By Ejaz Naqvi
July 31, 2018
When did we find out that plants have male
and female parts, and that they reproduce sexually? The Qur’an has made some
startling statements regarding the sexuality of the plant kingdom. As I started
the in-depth study of the Qur’an some 20 years ago, I came across a passage
about the plant kingdom that really caught my attention.
He Who has
made for you the earth like a carpet spread out; has enabled you to go about
therein by roads (and channels); and has sent down water from the sky. With it
have We produced diverse pairs of plants each separate from the others. 20:53
At first glance, you may not make much of
it. But it was the last part that really intrigued me. The Arabic word used for
“diverse pairs of plants” is Azwajan– the pleural of a ‘mate’ or ‘spouse’.
This is not the only place the Qur’an
referred to the gender of the plant kingdom. In the following, the same word is
used for the fruits.
And He it is Who spread the earth and made
in it firm mountains and rivers, and of all fruits He has made in it two kinds;
He makes the night cover the day; most surely there are signs in this for a
people who reflect. 13:3
And reflect I did.
The word bolded in the verse mentioned
above is Zowjain– a derivative of Zawj, meaning a mate or a spouse. In fact
Pickthal translated the above verse as follows.
And He it is Who spread out the earth and
placed therein firm hills and flowing streams, and of all fruits He placed
therein two spouses (male and female). He covereth the night with the day. Lo!
herein verily are portents for people who take thought. 13:3
We now know that there are two methods of
plant reproduction. One asexual, the other is sexual. Sexual reproduction in
the plant kingdom is carried out by the coupling of the male and female parts
of the same (or another) plant.
We did not know about the sexuality of the
plants and their sexual reproduction until the late 17th century. Several
German Botanists are credited with the discoveries related to sexual
reproduction in the plant Kingdom. The discovery of sex in plants is usually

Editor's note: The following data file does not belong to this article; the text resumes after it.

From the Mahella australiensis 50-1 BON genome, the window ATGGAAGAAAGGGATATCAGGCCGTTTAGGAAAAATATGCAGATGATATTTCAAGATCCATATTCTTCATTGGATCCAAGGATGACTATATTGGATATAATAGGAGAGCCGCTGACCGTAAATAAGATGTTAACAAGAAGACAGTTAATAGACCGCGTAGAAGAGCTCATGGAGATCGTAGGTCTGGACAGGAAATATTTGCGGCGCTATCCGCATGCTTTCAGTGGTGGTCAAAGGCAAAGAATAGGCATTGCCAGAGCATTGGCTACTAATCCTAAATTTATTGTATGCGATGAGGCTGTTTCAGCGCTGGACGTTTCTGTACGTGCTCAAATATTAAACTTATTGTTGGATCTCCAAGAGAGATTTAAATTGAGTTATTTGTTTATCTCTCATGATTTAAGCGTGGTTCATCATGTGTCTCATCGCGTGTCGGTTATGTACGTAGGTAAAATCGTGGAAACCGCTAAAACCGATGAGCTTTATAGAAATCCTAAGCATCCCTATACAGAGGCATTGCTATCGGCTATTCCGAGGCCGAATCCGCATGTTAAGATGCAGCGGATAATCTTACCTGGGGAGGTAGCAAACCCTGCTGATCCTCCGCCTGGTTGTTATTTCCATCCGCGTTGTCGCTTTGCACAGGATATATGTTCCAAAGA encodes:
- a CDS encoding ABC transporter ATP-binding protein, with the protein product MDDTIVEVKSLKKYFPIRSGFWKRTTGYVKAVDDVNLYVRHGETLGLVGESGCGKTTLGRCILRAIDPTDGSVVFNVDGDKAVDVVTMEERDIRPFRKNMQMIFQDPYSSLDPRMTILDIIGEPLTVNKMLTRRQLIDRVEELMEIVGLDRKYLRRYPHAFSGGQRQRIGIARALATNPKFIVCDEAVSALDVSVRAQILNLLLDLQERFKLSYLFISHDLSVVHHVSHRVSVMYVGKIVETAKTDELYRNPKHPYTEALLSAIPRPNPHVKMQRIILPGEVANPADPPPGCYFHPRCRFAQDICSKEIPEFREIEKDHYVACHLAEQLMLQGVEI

credited to Rudolph Camerarius in 1694. Christian Sprengel (1750-1816), a
German Botanist, was the first to recognize that the function of flowers was to
attract insects, and that nature favored cross-pollination. Joseph
Koelreuter, another German Botanist from the same era (1733-1806) is considered
the pioneer of the study of plant fertilization.
The same Arabic word, or its root that are
used to describe the pairs of plants and fruits are also used to describe the
mates for humans.
And God has made for you spouses from your
kind and made for you, from your spouses sons and daughters and grandchildren,
and provided for you sustenance of the best: will they then believe in vain
things, and in the grace of God that they disbelieve? 16:72
The sexuality of the plants was not the
only subject for reflection for me. In these passages, there was another moment
The mere fact that the Qur’an referred to
the plants and fruits as having mates clearly implied that not only do the
plants have sexual reproduction, but they must be living beings! After all, the
non-living objects don’t have spouses or mates.
Even though the plants were known to be
made of cells back in the 17th century, it was an Indian scientist, Jagadish
Bose who discovered in 1901 that plants are, like animals, living being, and in
fact have feelings and are sensitive to light, heat, noise and various other
There is a final moment of learning for me
in these passages: None of the scientists who made these discoveries were
I am sure you will have your own reasons as
to why Muslims did not make these discoveries even though the Qur’an referred
to them about 1400 years ago.
For me it points to a bigger problem. The
Muslims have left the Qur’an.
Sure, they give lip service to its
sacredness. Sure, they may use it for Barakah, to bring blessings to the
household and for recitation to get the Sawab (Ajr, or reward).
As good as these intentions are, they overlook the main reason as to why the
Qur’an was revealed- as guidance for mankind- and to also reflect on our
surroundings to see the signs of God. The Qur’an repeatedly invites the readers
to look inwards and outwards- to ponder and reflect.
Somewhere along the line, we got more
interested in speed reading and stopped pondering and reflecting.